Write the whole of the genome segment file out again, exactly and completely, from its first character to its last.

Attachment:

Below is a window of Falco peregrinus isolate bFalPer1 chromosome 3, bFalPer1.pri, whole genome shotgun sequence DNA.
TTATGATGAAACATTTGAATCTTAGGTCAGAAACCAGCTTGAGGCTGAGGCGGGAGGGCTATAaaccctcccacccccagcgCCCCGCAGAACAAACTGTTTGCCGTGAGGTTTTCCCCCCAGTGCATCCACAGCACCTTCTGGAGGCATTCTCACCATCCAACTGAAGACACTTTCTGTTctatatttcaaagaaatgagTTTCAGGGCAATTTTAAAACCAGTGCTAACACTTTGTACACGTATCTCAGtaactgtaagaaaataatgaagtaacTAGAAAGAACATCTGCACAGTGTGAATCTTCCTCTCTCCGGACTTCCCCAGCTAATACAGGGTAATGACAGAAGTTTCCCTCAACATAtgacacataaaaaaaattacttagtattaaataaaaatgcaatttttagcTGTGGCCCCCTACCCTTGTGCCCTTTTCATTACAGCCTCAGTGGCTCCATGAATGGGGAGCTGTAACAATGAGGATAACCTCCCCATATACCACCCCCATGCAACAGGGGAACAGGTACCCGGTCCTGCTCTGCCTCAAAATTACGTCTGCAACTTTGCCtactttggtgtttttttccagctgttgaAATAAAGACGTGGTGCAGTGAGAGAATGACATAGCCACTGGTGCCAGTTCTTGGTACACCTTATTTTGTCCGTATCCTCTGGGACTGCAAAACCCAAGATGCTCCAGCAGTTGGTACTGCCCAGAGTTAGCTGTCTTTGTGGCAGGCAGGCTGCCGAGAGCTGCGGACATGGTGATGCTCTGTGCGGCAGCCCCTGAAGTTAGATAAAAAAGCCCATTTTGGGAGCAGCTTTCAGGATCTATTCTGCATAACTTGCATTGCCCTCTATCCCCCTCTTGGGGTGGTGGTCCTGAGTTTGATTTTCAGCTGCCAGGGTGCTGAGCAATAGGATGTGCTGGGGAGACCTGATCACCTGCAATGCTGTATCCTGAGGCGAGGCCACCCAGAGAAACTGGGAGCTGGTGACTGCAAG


Below is a window of Falco peregrinus isolate bFalPer1 chromosome 3, bFalPer1.pri, whole genome shotgun sequence DNA.
TTATGATGAAACATTTGAATCTTAGGTCAGAAACCAGCTTGAGGCTGAGGCGGGAGGGCTATAaaccctcccacccccagcgCCCCGCAGAACAAACTGTTTGCCGTGAGGTTTTCCCCCCAGTGCATCCACAGCACCTTCTGGAGGCATTCTCACCATCCAACTGAAGACACTTTCTGTTctatatttcaaagaaatgagTTTCAGGGCAATTTTAAAACCAGTGCTAACACTTTGTACACGTATCTCAGtaactgtaagaaaataatgaagtaacTAGAAAGAACATCTGCACAGTGTGAATCTTCCTCTCTCCGGACTTCCCCAGCTAATACAGGGTAATGACAGAAGTTTCCCTCAACATAtgacacataaaaaaaattacttagtattaaataaaaatgcaatttttagcTGTGGCCCCCTACCCTTGTGCCCTTTTCATTACAGCCTCAGTGGCTCCATGAATGGGGAGCTGTAACAATGAGGATAACCTCCCCATATACCACCCCCATGCAACAGGGGAACAGGTACCCGGTCCTGCTCTGCCTCAAAATTACGTCTGCAACTTTGCCtactttggtgtttttttccagctgttgaAATAAAGACGTGGTGCAGTGAGAGAATGACATAGCCACTGGTGCCAGTTCTTGGTACACCTTATTTTGTCCGTATCCTCTGGGACTGCAAAACCCAAGATGCTCCAGCAGTTGGTACTGCCCAGAGTTAGCTGTCTTTGTGGCAGGCAGGCTGCCGAGAGCTGCGGACATGGTGATGCTCTGTGCGGCAGCCCCTGAAGTTAGATAAAAAAGCCCATTTTGGGAGCAGCTTTCAGGATCTATTCTGCATAACTTGCATTGCCCTCTATCCCCCTCTTGGGGTGGTGGTCCTGAGTTTGATTTTCAGCTGCCAGGGTGCTGAGCAATAGGATGTGCTGGGGAGACCTGATCACCTGCAATGCTGTATCCTGAGGCGAGGCCACCCAGAGAAACTGGGAGCTGGTGACTGCAAG